India’s Strict Rules For Online Intermediaries Undermine Freedom of Expression
India has introduced draconian changes to its rules for online intermediaries, tightening government control over the information ecosystem and what can be said online. It has created rules that seek to restrict social media companies and other content hosts from coming up with their own moderation policies, including those framed to comply with international human rights obligations. The new “Intermediary Guidelines and Digital Media Ethics Code” (2021 Rules) have already been used in an attempt to censor speech about the government. Within days of being published, the rules were used by a state in which the ruling Bharatiya Janata Party is in power to issue a legal notice to an online news platform that has been critical of the government. The legal notice was withdrawn almost immediately after public outcry, but served as a warning of how the rules can be used.
The 2021 Rules, ostensibly created to combat misinformation and illegal content, substantially revise India’s intermediary liability scheme. They were notified as rules under the Information Technology Act 2000, replacing the 2011 Intermediary Rules.
New Categories of Intermediaries
The 2021 Rules create two new subsets of intermediaries: “social media intermediaries” and “significant social media intermediaries,” the latter of which are subject to more onerous regulations. The due diligence requirements for these companies include having proactive speech monitoring, compliance personnel who reside in India, and the ability to trace and identify the originator of a post or message.
“Social media intermediaries” are defined broadly, as entities which primarily or solely “enable online interaction between two or more users and allow them to create, upload, share, disseminate, modify or access information using its services.” Obvious examples include Facebook, Twitter, and YouTube, but the definition could also include search engines and cloud service providers, which are not social media in a strict sense.
“Significant social media intermediaries” are those with registered users in India above a 5 million threshold. But the 2021 Rules also allow the government to deem any “intermediary” – including telecom and internet service providers, web-hosting services, and payment gateways – a ‘significant’ social media intermediary if it creates a “material risk of harm” to the sovereignty, integrity, and security of the state, friendly relations with Foreign States, or public order. For example, a private messaging app can be deemed “significant” if the government decides that the app allows the “transmission of information” in a way that could create a “material risk of harm.” The power to deem ordinary intermediaries as significant also encompasses ‘parts’ of services, which are “in the nature of an intermediary” – like Microsoft Teams and other messaging applications.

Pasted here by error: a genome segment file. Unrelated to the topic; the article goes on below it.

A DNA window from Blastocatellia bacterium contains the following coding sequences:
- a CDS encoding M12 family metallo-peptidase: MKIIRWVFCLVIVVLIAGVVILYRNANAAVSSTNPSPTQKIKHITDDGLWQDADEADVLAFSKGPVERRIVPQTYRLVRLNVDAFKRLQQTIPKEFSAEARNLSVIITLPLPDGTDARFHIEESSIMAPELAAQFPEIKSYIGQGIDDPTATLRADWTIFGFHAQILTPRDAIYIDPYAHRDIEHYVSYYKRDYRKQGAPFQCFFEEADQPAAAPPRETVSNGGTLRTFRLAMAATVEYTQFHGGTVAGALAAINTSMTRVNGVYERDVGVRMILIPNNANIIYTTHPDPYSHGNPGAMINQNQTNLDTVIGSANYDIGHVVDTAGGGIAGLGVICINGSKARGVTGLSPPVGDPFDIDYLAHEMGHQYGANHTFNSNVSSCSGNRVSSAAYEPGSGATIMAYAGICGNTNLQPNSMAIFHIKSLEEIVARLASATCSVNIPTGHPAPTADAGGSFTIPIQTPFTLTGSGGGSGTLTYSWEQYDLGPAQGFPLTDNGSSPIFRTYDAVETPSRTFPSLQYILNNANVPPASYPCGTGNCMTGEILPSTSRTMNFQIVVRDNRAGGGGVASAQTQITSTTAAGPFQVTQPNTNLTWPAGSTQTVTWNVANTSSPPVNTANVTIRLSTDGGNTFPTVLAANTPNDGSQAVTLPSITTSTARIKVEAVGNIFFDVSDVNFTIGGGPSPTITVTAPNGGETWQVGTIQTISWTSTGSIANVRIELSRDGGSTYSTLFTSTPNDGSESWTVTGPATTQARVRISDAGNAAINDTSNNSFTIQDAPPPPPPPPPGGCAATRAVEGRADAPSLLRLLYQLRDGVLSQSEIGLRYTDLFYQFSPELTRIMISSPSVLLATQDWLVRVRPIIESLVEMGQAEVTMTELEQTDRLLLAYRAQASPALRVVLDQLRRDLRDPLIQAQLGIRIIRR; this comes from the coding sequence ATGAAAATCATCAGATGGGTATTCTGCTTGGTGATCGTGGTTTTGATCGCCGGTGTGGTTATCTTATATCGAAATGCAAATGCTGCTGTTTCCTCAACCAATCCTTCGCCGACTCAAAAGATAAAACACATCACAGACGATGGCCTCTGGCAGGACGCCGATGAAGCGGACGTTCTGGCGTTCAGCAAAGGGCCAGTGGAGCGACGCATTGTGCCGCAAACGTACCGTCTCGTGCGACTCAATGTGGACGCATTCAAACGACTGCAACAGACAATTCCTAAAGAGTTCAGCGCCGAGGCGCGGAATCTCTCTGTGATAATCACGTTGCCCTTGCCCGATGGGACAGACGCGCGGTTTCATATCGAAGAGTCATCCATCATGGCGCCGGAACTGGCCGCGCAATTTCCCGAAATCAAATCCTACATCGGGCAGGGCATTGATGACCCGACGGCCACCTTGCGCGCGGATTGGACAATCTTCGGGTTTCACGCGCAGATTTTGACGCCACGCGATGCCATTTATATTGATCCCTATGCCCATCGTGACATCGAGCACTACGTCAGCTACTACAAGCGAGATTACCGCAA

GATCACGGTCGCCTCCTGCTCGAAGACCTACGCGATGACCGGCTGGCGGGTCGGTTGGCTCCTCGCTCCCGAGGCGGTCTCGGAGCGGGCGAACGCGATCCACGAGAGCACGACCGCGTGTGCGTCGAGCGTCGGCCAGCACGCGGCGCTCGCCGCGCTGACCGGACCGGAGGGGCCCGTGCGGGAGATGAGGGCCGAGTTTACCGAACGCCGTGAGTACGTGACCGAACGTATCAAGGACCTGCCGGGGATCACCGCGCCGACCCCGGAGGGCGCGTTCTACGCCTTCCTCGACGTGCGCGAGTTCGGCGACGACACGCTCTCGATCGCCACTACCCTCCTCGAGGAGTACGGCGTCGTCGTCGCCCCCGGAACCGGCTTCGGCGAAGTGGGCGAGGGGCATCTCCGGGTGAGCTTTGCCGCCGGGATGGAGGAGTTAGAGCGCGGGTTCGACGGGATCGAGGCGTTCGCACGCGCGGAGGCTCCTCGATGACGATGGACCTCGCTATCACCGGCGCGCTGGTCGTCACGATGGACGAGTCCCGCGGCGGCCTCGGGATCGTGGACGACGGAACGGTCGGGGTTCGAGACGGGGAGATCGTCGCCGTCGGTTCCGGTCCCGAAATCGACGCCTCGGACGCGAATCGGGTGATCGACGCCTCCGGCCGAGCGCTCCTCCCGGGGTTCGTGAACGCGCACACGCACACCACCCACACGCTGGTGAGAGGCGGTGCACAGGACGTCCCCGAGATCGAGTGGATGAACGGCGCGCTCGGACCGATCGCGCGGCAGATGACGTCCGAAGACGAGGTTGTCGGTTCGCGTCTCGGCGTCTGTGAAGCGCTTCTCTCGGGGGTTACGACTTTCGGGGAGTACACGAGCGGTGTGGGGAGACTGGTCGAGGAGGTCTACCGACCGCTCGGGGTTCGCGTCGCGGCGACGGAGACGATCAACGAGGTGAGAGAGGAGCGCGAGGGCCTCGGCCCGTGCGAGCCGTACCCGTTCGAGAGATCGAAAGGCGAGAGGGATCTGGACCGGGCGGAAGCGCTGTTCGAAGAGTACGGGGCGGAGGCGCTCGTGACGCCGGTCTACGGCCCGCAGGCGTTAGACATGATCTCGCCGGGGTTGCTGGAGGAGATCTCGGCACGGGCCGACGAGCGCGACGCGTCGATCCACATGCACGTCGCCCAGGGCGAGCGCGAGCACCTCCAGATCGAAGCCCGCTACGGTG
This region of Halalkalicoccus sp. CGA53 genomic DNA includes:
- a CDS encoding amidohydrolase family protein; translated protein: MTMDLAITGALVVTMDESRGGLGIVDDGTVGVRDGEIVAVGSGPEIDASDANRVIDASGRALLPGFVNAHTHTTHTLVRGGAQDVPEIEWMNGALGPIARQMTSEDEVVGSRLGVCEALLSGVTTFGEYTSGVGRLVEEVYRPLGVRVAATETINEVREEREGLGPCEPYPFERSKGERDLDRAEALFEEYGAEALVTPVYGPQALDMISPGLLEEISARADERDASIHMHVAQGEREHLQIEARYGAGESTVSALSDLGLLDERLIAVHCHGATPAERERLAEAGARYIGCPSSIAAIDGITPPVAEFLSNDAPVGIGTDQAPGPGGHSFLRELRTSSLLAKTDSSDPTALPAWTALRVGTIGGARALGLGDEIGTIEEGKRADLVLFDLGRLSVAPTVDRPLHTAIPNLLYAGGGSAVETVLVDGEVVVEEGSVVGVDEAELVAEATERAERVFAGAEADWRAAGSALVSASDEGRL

New ‘Due Diligence’ Obligations
The 2021 Rules, like their predecessor 2011 Rules, enact a conditional immunity standard. They lay out an expanded list of due diligence obligations that intermediaries must comply with in order to avoid being held liable for content hosted on their platforms.
Intermediaries are required to incorporate content rules—designed by the Indian government itself—into their policies, terms of service, and user agreements. The 2011 Rules contained eight categories of speech that intermediaries must notify their users not to “host, display, upload, modify, publish, transmit, store, update or share.” These include content that violates Indian law, but also many vague categories that could lead to censorship of legitimate user speech. By complying with government-imposed restrictions, companies cannot live up to their responsibility to respect international human rights, in particular freedom of expression, in their daily business conduct.
Strict Turnaround for Content Removal
The 2021 Rules require all intermediaries to remove restricted content within 36 hours of obtaining actual knowledge of its existence, taken to mean a court order or notification from a government agency. The law gives non-judicial government bodies great authority to compel intermediaries to take down restricted content. Platforms that disagree with or challenge government orders face penal consequences under the Information Technology Act and criminal law if they fail to comply.
The Rules impose strict turnaround timelines for responding to government orders and requests for data. Intermediaries must provide information within their control or possession, or ‘assistance,’ within 72 hours to government agencies for a broad range of purposes: verification of identity, or the prevention, detection, investigation, or prosecution of offenses or for cybersecurity incidents. In addition, intermediaries are required to remove or disable, within 24 hours of receiving a complaint, non-consensual sexually explicit material or material in the “nature of impersonation in an electronic form, including artificially morphed images of such individuals.” The deadlines do not provide sufficient time to assess complaints or government orders. To meet them, platforms will be compelled to use automated filter systems to identify and remove content. These error-prone systems can filter out legitimate speech and are a threat to users’ rights to free speech and expression.